Knowing the Truth

In The True Story I briefly stated three features of the truth and their relationship with one another. They were semiotic truth, existential truth and narratival truth. Now there is fourth feature I would like to add and that is epistemic truth.

Epistemology is the study of knowledge. It asks questions like what is knowledge and how do we know things? Every worldview has its own theory of knowledge and the Christian worldview is no exception. There are different kinds of knowledge and knowing as it were. In Christian circles, particularly among more Charismatic groups, “revelation” is highly regarded as opposed to “human” or “head” knowledge. One is supposedly from above and the other is from below. Revelation is often positioned as somehow counterintuitive to human knowledge. If this notion is taken too far it produces sensationalism. When a person studies the scriptures he is looking for the weird “hidden meaning” and disregards the common sense interpretation because that is “human wisdom” at work. It then becomes only about the thrills and spills, from one “aha!” moment to the next. Having been among such circles I have not only witnessed this kind of epistemology but I have also been influenced by it. It took a lot of exegetical discipline on my part to break free of that mould in my study of the scriptures. The turning point for me came when I acknowledged that no matter how exciting it seems if it is not true it must be rejected. The truth had to be paramount in my thinking.

In the Christian worldview the most important kind of knowledge is the truth. When someone makes a truth claim they are implicitly giving you information about an existential reality. Continuing with my example from my previous post, if I say “Accra is the capital of Ghana,” I am making a proposition which can either turn out to be true or false. Either way I am offering information about the identity of the capital Ghana. I am telling you about something real. No matter what kind of epistemology we hold knowledge is informative. Now if the information I am proffering is accurate and reliable we say it is true. In the case of my proposition if it is true, I would have to take a trip to Accra if I want to see the nation’s seat of government. The truth is knowledge that is reliable i.e. true knowledge. The truth gives you knowledge about how things real are.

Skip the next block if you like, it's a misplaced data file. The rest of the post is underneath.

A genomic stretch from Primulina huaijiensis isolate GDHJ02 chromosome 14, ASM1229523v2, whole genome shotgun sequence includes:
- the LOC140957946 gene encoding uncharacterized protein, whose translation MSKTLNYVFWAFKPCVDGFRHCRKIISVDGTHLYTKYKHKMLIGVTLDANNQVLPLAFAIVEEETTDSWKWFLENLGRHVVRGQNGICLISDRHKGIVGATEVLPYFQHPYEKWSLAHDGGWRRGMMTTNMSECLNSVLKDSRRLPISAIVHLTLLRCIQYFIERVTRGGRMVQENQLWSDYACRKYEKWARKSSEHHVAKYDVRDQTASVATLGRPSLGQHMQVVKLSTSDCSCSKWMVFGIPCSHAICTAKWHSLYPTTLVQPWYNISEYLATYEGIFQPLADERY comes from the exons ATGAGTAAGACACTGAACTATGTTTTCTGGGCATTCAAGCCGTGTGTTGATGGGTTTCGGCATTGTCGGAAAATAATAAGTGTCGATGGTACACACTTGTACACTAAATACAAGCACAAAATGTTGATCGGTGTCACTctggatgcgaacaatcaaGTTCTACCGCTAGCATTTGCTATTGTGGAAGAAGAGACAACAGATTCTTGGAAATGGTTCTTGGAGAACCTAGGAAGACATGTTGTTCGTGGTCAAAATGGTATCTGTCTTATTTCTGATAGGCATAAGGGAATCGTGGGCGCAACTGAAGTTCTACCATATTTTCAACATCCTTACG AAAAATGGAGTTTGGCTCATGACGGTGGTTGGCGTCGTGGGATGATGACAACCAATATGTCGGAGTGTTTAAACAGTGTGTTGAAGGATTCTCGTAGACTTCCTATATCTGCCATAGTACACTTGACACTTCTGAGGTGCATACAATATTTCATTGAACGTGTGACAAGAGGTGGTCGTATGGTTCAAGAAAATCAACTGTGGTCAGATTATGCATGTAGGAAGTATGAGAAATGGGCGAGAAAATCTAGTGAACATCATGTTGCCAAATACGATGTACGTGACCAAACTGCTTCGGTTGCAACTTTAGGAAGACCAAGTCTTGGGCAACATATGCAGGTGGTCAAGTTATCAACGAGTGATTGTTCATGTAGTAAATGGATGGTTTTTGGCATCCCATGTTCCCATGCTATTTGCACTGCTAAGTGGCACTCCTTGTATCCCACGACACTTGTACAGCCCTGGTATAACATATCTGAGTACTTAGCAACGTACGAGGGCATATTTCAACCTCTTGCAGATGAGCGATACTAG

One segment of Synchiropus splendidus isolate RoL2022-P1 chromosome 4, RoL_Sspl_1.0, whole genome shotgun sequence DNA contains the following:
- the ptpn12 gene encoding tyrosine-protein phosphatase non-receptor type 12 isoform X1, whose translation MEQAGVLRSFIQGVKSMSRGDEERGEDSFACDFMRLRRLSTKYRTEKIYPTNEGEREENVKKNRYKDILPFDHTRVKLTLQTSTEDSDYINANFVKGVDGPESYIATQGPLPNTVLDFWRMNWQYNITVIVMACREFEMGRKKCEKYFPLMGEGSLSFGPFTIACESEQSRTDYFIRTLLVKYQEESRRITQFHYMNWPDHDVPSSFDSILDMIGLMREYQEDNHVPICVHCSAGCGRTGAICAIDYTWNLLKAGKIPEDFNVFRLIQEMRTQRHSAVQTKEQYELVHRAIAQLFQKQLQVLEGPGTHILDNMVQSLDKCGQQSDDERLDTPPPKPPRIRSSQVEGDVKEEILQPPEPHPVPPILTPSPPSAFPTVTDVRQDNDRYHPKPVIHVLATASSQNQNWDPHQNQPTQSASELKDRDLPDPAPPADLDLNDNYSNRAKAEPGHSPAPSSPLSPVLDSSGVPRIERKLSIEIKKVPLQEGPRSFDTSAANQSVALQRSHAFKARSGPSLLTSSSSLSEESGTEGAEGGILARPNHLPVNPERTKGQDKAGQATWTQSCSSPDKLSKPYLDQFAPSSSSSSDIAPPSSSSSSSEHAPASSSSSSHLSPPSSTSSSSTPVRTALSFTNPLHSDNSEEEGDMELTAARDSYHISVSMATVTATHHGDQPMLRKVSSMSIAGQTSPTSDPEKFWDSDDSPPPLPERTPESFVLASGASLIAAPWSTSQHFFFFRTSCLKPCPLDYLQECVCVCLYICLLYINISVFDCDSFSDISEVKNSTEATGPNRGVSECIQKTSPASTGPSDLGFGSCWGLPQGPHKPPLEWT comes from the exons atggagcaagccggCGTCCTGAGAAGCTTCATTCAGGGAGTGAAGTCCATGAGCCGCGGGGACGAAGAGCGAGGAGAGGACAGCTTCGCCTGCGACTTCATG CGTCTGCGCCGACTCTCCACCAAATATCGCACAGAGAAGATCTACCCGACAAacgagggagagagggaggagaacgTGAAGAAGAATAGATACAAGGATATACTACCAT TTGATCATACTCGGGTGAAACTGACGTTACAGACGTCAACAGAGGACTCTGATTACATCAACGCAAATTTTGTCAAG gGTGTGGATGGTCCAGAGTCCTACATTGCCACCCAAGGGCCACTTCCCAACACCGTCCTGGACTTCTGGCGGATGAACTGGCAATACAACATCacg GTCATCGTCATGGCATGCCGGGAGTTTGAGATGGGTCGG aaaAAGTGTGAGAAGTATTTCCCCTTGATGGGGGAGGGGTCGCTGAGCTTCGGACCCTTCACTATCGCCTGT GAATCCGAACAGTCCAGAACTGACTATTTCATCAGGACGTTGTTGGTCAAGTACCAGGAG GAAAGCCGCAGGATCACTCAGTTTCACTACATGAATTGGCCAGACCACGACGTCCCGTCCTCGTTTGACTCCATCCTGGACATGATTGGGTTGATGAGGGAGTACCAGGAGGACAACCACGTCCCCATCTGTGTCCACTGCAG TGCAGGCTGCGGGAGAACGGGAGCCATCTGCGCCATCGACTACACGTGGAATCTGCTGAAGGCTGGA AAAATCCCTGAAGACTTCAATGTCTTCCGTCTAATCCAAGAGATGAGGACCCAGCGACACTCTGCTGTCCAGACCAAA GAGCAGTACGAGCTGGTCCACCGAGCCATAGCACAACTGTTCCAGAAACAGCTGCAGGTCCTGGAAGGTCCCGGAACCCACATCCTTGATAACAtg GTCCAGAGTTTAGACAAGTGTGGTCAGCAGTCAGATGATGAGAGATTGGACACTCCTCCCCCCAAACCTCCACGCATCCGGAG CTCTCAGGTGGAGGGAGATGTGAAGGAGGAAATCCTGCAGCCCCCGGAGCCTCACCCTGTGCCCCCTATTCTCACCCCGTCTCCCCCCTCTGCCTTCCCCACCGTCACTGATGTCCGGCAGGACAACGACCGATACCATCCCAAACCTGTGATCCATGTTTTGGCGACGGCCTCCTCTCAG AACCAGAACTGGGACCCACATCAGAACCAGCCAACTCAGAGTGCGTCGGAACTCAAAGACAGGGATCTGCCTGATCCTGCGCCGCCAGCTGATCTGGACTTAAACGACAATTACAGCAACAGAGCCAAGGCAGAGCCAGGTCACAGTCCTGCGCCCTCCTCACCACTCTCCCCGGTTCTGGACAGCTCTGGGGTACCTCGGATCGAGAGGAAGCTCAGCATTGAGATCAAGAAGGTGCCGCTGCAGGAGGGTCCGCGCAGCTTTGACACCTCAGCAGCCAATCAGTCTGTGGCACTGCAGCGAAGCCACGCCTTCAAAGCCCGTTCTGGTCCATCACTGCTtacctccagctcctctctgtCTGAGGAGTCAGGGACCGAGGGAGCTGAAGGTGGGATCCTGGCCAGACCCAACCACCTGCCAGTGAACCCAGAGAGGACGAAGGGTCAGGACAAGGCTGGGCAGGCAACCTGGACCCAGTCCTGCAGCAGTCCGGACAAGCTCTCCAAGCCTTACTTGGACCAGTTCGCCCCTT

Since the truth is informative it can be shared and transmitted. Semiotic truth means truth can be communicated through meaningful signs and symbols. The truth can therefore be seen as a message, something that holds information that can be shared with another. The Gospel is seen in this light in the scriptures. It is essentially a public message and it is called the word of truth. In other words it is a truth proclamation. As a public message the truth is not limited to certain private individuals. The Christian worldview is very committed against all kinds of Gnosticism.

This understanding of truth is very important in Christian epistemology. The Gospel claims to tell you how the world really is and implores you to make a commitment to that vision of reality. So if any truth claim is not in keeping with reality you should promptly reject it. Semiotic truth and existential truth are therefore held in tension. The Christian message is called a testimony, that is, a message based on eyewitness accounts. For instance it is the New Testament that tells us Jesus was bodily raised from the dead and people actually witnessed it. If it had not really happened Christianity totally collapses on itself (1 Corinthians 15.) This epistemology naturally extends itself to assessing all belief systems. All major worldviews make truth claims but this view of knowledge is quite unique to Christianity. The Gospel asks you to make a commitment to the truth and nothing else.

The purpose of preaching however is not to merely inform the public as if you are just putting it out there. Knowledge implies there is some kind of relationship between the knower and the known. Whether it is a vague awareness or it is a place you have actually been to there is some kind of connection. Knowledge is relational. The preaching of the Gospel brings a person into contact with existential realities.

This is good, and it is pleasing in the sight of God our Saviour, who desires all people to be saved and to come to the knowledge of the truth. For there is one God, and there is one mediator between God and men, the man Christ Jesus, who gave himself as a ransom for all, which is the testimony given at the proper time. – 1 Timothy 2:3-6 ESV

This passage brings together the things that have been mentioned concerning epistemic truth. “The knowledge of the truth” tells us the truth is a kind of knowledge. This true knowledge brings you into relationship with God through Christ Jesus. Through the Gospel we are made “aware” that Jesus died for our sins to reconcile us to God. In recognizing this truth we can live reconciled lives to God.

Semiotic and existential truth come together in narratival truth. Real talk about real things comes together in the stories we tell. Epistemic truth then grounds a person in the narrative. Once you become aware of the story you can participate and engage with it. The scriptural narrative is in many ways like a script. It gives us the premise of the world-story, the major themes, plots and characters involved. It tells us how things began and it also tells us how things will end. In this story we learn that we are actors who each have important roles to fulfil in the grand narrative. We are participants in the greatest story ever told, the true story.

 

 

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